Frederick “Fred” Landsberg

Birth: 1857 in Berdichev, Ukraine
At the time of his birth, Berdichev was a part of Poland.

Death: June 14, 1935 (age 77-78) in Victoria, B.C.

Frederick Landsberg was born in 1859 in Berdichev, Ukraine (or Berditchchef, Poland) to Orthodox parents. He was one of 17 children. As a youth he served in the Russo-Turkish war. He witnessed the massacre of several of his close relatives. To escape the riots/pogroms and with support from the Baron de Hirsch Program, Frederick Landsberg came to Canada. It is said that he came via a cattle boat from Hamburg to Quebec. While in a lumber camp in Quebec, he was viciously attacked by group of drunken men who threatened to crucify him.

After that incident, Frederick Landsberg became a laborer on the railroad. Saving his money he was then able to buy merchandise which he peddled en route. This enabled him to earn the money he needed to come to Victoria. He arrived in Victoria in 1884 with $500.00 (about $12,000 in 2017).

Teaming up with Samuel Kirschberg they opened a clothing store. As many of their customers were Indigenous People by 1887 their business became a combination loan office and curio boutique. Their clothing store was successful and they opened a branch store in Vancouver. Frederick Landsberg ran the Vancouver location. By 1891 they had expanded to 3 stores, two in Victoria and one in Vancouver.

In 1890 Fredrick Landsberg learned Chinook so that he could better communicate with his First Nations customers. He began selling their handicrafts and gained the reputation as being an honorable trader. Landsberg and Kirschberg shipped some valuable pieces of Northwest Coast Indian art to the 1892 World’s Columbian Expo in Chicago.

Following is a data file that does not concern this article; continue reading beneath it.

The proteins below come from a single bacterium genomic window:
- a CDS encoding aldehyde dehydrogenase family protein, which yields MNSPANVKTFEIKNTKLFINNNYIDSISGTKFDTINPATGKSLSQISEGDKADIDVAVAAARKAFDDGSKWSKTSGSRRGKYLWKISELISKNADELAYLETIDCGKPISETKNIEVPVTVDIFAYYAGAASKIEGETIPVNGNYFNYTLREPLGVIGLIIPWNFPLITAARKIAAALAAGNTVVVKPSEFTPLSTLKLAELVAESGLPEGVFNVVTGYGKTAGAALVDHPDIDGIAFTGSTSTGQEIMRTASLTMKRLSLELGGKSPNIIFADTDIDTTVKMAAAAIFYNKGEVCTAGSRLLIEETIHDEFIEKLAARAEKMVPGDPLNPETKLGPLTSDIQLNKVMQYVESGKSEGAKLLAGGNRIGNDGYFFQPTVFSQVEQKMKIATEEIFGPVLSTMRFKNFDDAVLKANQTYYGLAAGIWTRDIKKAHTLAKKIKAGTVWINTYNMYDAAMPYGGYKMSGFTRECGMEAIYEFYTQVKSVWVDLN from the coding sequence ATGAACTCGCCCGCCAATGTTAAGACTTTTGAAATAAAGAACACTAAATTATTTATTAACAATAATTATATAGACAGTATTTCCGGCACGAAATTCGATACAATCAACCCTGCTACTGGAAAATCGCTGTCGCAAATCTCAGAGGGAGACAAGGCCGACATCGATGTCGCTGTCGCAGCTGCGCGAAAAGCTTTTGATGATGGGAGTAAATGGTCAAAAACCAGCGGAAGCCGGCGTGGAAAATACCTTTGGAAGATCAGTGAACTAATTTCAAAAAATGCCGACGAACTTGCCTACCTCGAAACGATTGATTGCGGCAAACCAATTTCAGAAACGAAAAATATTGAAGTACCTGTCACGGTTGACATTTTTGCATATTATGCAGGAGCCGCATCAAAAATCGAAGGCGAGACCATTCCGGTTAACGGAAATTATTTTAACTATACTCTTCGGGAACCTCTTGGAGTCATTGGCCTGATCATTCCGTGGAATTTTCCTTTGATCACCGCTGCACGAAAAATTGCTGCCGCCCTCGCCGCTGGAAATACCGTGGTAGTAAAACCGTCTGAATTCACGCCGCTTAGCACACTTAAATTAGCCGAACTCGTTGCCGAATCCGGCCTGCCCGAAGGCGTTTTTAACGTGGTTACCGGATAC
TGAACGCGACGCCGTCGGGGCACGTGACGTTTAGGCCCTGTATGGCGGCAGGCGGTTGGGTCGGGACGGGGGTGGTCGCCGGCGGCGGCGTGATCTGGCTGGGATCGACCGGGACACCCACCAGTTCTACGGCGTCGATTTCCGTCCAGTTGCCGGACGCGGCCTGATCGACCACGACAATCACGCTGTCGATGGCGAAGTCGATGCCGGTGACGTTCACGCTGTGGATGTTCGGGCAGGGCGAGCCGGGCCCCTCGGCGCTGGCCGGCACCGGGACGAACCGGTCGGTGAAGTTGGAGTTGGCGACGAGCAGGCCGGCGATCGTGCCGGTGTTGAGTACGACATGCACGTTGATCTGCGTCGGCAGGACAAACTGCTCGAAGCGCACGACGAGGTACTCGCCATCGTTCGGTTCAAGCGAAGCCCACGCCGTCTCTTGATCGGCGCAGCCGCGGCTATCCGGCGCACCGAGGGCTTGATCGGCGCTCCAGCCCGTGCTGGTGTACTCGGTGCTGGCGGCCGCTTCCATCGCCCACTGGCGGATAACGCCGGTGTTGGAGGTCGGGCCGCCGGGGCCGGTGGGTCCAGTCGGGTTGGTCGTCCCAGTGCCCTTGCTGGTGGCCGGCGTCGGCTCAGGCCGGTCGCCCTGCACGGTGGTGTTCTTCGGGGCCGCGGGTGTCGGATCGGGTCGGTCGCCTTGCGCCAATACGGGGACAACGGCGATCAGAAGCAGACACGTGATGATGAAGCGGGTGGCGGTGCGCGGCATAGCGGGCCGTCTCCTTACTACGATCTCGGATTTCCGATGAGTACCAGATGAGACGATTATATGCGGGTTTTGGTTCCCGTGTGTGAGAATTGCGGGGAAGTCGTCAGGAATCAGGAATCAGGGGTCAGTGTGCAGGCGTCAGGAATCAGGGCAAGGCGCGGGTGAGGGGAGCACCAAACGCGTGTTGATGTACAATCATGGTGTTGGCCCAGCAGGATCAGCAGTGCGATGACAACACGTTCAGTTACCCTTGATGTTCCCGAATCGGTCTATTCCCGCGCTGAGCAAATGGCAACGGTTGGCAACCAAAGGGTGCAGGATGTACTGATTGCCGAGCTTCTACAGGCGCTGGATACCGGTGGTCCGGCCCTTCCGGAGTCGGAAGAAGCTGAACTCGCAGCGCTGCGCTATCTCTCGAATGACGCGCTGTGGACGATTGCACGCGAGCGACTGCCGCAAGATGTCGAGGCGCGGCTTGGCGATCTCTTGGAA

Frederick Landsberg was successful when he married Erna Esther Marymont in Seattle in 1895. They moved to Victoria and had 2 daughters. Not long after the birth of their second daughter, Fredrick Landsberg went bankrupt. However when curio dealer Jack Hart died in 1900 and Frederick Landsberg had the funds to acquire the shop. It was known as the Indian Bazaar. The building still stands at 565 Johnson.

Frederick Landsberg shipped 5 cases of very old and valuable artifacts from Hart’s collection to the museum at the University of Pennsylvania. He turned the ground floor of the Indian Bazaar into a curio shop and installed his own private collection on the second floor. Calling it the Landsberg’s Free Museum it attracted many visitors including the Duke and Duchess of York (later King George V and Queen Mary). For the Duke and Duchess’ visit in 1901 Mayor Charles Hayward asked Frederick Landsberg to curate a special display of artifacts, arrange a meeting with a delegation of First Nation leaders and to present the Duke with a Medicine Man carved by First Nations carvers. In 1908, Frederick Landsberg closed the Indian Bazaar. Unable to interest the local museum in the pieces of art, he was forced to sell his remaining stock to curators for various out of province museums.

Known for charging fare prices and well respected for his knowledge and artistic judgment, Frederick Landsberg continued his curio business on the side. Thirty-five American museums and a number of collectors used him as their representative in the curio trade.

Around 1910 Landsberg went into the real estate business with William Davies establishing the Empire Realty Co. The business flourished until 1914.

Frederick Landsberg was a leading philanthropist. He was chosen Best Citizen of Victoria in May 1930; was given the Appreciation Medal, the Victoria Pose of Native Sons and Daughters of BC and also received the Jubilee Medal in 1935.

Frederick Landsberg died in 1935 and was buried in the Jewish Cemetery beside his wife Erna who died in 1915 at the age of 40. The gravestone is of a truncated tree which often symbolizes a life too short.

Gravesite Details: Row G – Plot 34

1857 – 1935

Hannah Landsberg
Abraham Landsberg

Erna Esther Marymont Landsberg (1876-1915)

Beatrice Hanna Regina Landsberg Whilans (1897–1967)

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